Lebanon has so many diverse elements which make this country so special. Some elements, just to name a few, come in the form of food, with the emphasis on sustainability, entrepreneurship, art and giving back. And no organization and business in Lebanon embody these forms collectively as much as the initiative behind Souk El Tayeb and it’s partner: Tawlet. I had the fortune of learning about them on my last trip. I needed a recommendation on where to stay in Beirut. My good friend Jamil of Colonel Brewery recommended Beit el Tawlet. A one night stay turned into two nights (and surely would have been more if I had the time), as I fell in love with this peaceful Bed and Breakfast in Beirut. Not only are the rooms clean, new and artistically decorated throughout, staying and dining there means that you are supporting the livelihood of local farmers and refugee women.
Where to Stay in Beirut: Beit el Tawlet
Thinking about where to stay in Beirut can become confusing with all the many options in the various neighborhoods. There are expensive luxury hotels located in Downtown Beirut and Zaitounay Bay which I find too stuffy and bougie. I prefer to near Mar Mikhael and Gemmayze street. But noise can be a concern with all the late-night bars running throughout the week. I found that Beit el Tawlet had every aspect that I needed in my stay in Beirut.
Beit el Tawlet is a charming guest house and bed and breakfast, in a full-service hotel environment. This 70s-inspired guest home is adorned with unique crafts from the local Lebanese art scene, with lush greenery around, dozens of plants within, and a glimpse into the jaw-dropping view of the sea and the mountains from the room private patios.
Its location is perfect: tucked in the back of a small, quiet lot, off the heart of Mar Mikhael street. It is quiet enough to get your deep sleep at night. Yet it is also within a 5-minute walking distance to the start of all the hippest restaurants and bars that Beirut has to offer. And Gemmayze Street and Downtown Beirut are within a 15 minutes walk.
Beit El Tawlet has eight double bedrooms, two with private balconies, two with direct access to the terrace, and a beautiful living room. Though Tawlet Mar Mikhael is only open for lunch from 11-4pm, guests can go to Tawlet Hamra (20 minutes by car) for a full dinner experience at a discounted price.
Room rates start at $115 USD with breakfast included
To book a night at Beit El Tawlet, call: +961 01 448 129
Visit their website: http://www.soukeltayeb.com/beit-el-tawlet
Souk El Tayeb: An Organization that Empowers the People
A “Souk” is traditionally a place where people have gathered in the past thousands of years. “Tayeb” in Arabic, means “good,” “tasty,” and “goodhearted.” This name embodies what Souk El Tayeb has become.
Souk El Tayeb is a Social Entrepreneurship, bridging “Entrepreneurship” + “Advocacy”. The organization initially started small-scale in 2004 as an experimental project to support local farmers. Which then turned into a national and international project to connect farmers and their local produce into established kitchens, cooked by refugee women. And the beautiful result? A thriving restaurant and farmer’s market culture serving a diverse range of Arabic dishes, available for everyone to enjoy. There is no better way to give back, preserve culinary traditions, cultural heritage, and natural environment than in this way.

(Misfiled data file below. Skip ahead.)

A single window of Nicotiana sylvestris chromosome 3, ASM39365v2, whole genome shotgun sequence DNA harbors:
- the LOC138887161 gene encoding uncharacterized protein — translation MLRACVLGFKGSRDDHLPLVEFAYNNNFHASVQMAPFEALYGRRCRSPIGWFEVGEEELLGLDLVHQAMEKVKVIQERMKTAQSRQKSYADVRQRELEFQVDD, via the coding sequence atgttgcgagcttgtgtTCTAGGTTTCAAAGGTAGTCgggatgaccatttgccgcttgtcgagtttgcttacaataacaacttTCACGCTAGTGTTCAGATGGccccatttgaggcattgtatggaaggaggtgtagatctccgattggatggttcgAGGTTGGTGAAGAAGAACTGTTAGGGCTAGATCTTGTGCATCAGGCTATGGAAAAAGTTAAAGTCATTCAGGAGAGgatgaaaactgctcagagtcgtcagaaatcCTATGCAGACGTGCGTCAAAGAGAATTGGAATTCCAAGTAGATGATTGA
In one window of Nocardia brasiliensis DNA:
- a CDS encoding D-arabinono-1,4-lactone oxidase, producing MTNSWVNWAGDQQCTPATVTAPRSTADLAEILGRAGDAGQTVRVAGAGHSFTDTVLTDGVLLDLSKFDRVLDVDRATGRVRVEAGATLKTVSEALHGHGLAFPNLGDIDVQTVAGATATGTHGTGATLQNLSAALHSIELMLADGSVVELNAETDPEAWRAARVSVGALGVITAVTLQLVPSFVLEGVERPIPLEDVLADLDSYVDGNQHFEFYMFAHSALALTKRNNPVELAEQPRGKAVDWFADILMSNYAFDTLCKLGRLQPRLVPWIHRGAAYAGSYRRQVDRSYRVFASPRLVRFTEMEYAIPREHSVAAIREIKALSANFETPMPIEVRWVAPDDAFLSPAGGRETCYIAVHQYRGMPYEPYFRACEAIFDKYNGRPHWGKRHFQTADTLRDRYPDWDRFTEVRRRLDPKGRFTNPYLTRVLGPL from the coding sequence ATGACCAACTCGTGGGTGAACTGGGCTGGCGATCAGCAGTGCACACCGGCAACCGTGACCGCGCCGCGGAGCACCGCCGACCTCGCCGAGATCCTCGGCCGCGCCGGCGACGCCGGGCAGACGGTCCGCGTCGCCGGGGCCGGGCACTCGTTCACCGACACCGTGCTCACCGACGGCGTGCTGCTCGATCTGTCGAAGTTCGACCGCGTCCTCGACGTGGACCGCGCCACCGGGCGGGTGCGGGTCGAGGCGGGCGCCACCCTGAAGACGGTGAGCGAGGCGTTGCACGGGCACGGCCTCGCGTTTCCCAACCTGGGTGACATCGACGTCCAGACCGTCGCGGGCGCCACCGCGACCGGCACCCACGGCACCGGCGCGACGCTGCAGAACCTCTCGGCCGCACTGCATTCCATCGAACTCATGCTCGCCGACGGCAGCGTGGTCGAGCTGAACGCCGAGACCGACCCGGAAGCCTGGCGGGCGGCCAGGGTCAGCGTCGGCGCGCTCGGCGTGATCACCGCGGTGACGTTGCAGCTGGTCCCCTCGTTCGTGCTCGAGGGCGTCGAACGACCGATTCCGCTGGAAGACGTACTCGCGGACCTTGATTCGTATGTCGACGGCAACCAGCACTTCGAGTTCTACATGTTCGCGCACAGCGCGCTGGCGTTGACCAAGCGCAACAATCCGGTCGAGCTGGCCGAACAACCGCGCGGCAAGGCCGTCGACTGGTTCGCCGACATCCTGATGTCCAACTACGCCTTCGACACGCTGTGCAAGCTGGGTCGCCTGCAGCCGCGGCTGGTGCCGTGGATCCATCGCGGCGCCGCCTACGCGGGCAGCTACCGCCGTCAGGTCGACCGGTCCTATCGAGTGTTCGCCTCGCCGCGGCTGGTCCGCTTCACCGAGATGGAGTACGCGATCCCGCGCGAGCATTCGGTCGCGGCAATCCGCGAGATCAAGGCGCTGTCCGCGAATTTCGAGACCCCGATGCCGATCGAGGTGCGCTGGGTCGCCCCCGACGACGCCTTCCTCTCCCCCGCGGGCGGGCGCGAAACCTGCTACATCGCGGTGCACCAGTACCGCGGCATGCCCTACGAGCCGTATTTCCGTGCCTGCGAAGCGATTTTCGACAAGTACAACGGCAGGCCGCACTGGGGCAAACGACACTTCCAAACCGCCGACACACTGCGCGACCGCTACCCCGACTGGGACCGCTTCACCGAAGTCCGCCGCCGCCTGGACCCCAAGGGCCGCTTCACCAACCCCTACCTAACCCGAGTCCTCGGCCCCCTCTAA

Beyond employing refugees, this initiative also continually empowers refugees, especially the women, to become self-sustainable while making money. Souk El Tayeb does so by providing training programs in the kitchen. And they provide an opportunity for them to bring their own culinary arts, generational recipes and share it with Lebanon.
Kamal Mouzawak, the Genius and Philanthropist behind Souk El Tayeb
Souk El Tayeb was founded by Kamal Mouzawak. His mission has been to “create environments that bring people of different regions and beliefs together.” The organization vows to support small-scale farmers, organic farming (through eco-friendly practices) while promoting a healthy lifestyle. Since its start in 2004, Kamal continues to actively lead a network of non-profit and profitable organizations (throughout Lebanon and the Middle-East), social enterprises, and guest homes that empower local farmers, producers, cooks, and refugees. His leadership has led him to the coveted Prince Claus award in 2016 for his pioneering work in the field of culture and community development.
Tawlet collaborates in this way, as they have opened 6 farmer’s kitchens and restaurants throughout Lebanon. Most are open for breakfast, lunch, and dinner (except for the Mar Mikhael location). Not only are they supporting and empowering the refugee population, but they are also supporting local farmers and their livelihood. In addition, there is regular participation in farmer’s markets and festivals throughout Lebanon.
“Employment is the single greatest driver of migration and the greatest challenge migrants face upon reaching their destination.”
Stories of Empowered Syrian Refugee Women through Souk el Tayeb
In 2013, the United Nations High Commissioner for Refugees (UNHCR) recorded almost a million Syrian refugees who fled during the war and sought shelter in Lebanon. Kamal Mouzawak felt the urge to do something. With the help of UNHCR and the non-profit organization, Caritas, Mouzawak created Atayab Zaman or “Bounties of Times Past,” a program for female Syrian refugees in Lebanon. The organization aims to help female refugees to start anew and earn for their families in Lebanon through dishes that they love cooking. 20 women participated initially when the program was launched in 2014.
Rasha Mhemid is a 31-year old mother of four who escaped Syria to Lebanon. Rasha’s husband was arrested after participating in an anti-government protest and she bailed him out using their life savings. With the little money left, she used the remainder to pay for a taxi to Beirut. From there, they had to rebuild their lives back up from scratch especially after losing contact with family and friends back in Syria. Rasha used to cry every day when she first arrived. But the NGO gave her a new life as well as new sisters to help her recover from the war that once engulfed their lives.